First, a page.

Schwartz and Barnes enlisted the help of designer and type historian Sébastien Morlighem to find a wide range of historical references across the French Modern era, eventually settling on the famed broadsheet specimen Molé Le Jeune produced in 1819 as their primary source. Molé’s foundry was bought out by E. Tarbé around 1834, who also acquired the Firmin Didot & fils foundry around 1837 and later renamed the operation the ‘Fonderie générale’. By the 1910s Molé’s punches had ended up in the hands of the Peignot & fils typefoundry, who kept his types available, though they were incorrectly labelled as “Didot”. Molé created one of the most distinct and beautiful variants of the French modern italic, and its idiosyncrasies have been preserved here: in addition to its uncommonly steep angle, it has distinct letterforms such as the sharp lowercase v and w. In both roman and italic, Le Jeune is characterized by crispness and beauty. Though its vertical proportions and ball terminals differ significantly from Le Jeune’s model, the spirit of the original comes through in the grace of the romans and the exuberant spirit of the italics.

    To fulfill the requirements of modern use, Le Jeune comes in four optical sizes for use from huge headlines of 200 point and above, where contrast between thick and thin is most extreme, down to 6 point captions, where robustness is needed. In the largest sizes the family comes in six weights from a Light to a full-figured Black, while the text size omits the Light and Medium for a total of four weights.

Default ball terminal forms in the Deck size
Alternate ball terminal forms in the Deck size
Le Jeune Poster Stencil
Le Jeune Poster Stencil Italic
Le Jeune Hairline Stencil

Greg Gazdowicz has added a stencil version in each optical size, inspired by the famed Modern-style stencil letters found throughout France. In their default form, the ball terminals have been abstracted to simple circles; more tradition-minded designers will find a full set of ‘cut’ alternates available as well. Though not intended for running text in its smallest optical size, the stencil offers new possibilities for applications such as folios or even interface elements.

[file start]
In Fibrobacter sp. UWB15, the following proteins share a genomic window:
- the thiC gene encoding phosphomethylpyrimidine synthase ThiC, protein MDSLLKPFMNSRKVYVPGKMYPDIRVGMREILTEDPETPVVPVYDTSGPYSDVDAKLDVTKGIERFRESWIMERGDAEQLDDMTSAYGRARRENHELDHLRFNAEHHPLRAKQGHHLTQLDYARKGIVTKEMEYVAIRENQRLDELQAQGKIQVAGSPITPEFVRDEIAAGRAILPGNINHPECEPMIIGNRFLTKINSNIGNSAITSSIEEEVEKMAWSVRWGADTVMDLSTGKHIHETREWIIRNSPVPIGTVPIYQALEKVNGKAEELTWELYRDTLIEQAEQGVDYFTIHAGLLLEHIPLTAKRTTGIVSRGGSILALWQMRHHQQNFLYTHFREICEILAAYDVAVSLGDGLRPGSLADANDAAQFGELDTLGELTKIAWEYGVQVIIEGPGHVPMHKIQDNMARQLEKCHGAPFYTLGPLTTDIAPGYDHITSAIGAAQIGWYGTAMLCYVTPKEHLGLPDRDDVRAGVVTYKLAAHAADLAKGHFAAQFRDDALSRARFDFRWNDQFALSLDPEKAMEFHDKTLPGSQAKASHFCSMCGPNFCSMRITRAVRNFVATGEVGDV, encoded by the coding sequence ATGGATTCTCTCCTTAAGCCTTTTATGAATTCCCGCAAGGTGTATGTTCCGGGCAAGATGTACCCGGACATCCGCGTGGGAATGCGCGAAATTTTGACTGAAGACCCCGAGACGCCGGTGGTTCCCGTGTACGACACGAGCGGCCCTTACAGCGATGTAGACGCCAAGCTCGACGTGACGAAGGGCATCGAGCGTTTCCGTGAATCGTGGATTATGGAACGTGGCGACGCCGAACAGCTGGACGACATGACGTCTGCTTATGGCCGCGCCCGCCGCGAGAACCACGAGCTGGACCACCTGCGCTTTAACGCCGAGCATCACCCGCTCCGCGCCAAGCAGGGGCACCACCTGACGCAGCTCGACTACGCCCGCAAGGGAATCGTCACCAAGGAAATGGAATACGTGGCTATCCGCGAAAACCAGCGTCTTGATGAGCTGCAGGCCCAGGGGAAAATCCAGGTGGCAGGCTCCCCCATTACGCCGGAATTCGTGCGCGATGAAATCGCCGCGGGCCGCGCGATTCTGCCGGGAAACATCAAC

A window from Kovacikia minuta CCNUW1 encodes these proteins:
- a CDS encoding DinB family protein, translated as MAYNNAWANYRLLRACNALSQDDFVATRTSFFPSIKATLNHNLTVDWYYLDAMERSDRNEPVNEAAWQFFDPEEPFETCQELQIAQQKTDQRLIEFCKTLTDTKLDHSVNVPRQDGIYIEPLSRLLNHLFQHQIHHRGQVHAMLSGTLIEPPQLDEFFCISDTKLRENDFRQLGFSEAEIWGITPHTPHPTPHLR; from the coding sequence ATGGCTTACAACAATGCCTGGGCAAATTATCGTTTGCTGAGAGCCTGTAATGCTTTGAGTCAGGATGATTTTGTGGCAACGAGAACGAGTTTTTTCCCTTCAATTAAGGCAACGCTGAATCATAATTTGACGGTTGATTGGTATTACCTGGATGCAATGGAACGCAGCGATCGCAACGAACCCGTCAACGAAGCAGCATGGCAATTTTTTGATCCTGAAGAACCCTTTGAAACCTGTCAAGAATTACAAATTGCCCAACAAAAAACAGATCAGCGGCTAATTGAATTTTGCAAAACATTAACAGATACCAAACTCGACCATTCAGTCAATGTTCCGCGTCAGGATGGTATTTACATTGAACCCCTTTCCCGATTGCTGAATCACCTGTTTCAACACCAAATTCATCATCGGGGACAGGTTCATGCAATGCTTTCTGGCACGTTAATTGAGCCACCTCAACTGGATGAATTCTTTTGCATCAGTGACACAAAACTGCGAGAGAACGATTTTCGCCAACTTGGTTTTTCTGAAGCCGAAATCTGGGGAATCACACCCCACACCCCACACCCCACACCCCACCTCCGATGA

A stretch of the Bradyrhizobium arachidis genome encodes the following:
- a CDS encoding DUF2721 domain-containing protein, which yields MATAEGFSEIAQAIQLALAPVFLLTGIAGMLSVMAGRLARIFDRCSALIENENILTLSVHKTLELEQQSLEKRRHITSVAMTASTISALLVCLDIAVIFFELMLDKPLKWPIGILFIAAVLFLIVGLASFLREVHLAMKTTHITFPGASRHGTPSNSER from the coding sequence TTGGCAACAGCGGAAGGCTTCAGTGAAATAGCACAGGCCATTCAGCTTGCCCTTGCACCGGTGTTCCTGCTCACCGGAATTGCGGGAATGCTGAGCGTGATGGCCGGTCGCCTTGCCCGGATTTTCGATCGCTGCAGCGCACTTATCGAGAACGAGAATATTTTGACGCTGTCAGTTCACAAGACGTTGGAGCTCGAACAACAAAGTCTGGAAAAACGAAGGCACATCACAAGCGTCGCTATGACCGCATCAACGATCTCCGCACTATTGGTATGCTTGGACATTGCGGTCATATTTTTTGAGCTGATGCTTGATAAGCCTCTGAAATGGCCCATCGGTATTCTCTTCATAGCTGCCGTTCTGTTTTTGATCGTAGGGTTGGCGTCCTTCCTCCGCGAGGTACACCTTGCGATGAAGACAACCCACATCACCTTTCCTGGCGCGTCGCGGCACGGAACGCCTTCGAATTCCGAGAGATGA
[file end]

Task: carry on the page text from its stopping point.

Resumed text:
Lining fgures (default)
Oldstyle figures
Alternate oldstyle figures
All styles include small caps, even the italics.

All weights of roman and italic feature small capitals, lining and non-lining figures, fractions, and superior and inferior numerals. The non-lining figures come in two versions, one drawn to meet modern expectations, and an alternative set that is more faithful to the forms used in nineteenth century France.

    Designed originally for magazines and editorial design, Le Jeune is well suited to graphic, book and corporate design where modern elegance is a requirement.


VF Didot for Vanity Fair

Vanity Fair design director Chris Dixon has been refreshing the look of the magazine since he arrived in late 2011. Part of this upgrade was a new display typeface to replace the Didot the magazine has been using for nearly 20 years. After nearly a year-long design process, VF Didot, designed by Paul Barnes and Christian Schwartz, debuted on the cover of the August 2013 issue.

New logotype for Vanity Fair

The new logotype drawn by Christian Schwartz for Vanity Fair debuted on the 100th anniversary issue, dated October 2013. The look of the logotype refers both to the magazine's historical logotypes and to the new VF Didot typeface designed by Schwartz and Barnes for the magazine earlier in the year.

Advertising in the New York City subway

We're running ads in three subway stations on the L train in Brooklyn for the month of June: Lorimer Street, Graham Avenue, and Grand Street. The ads were designed by Project Projects and the colors are even brighter in person.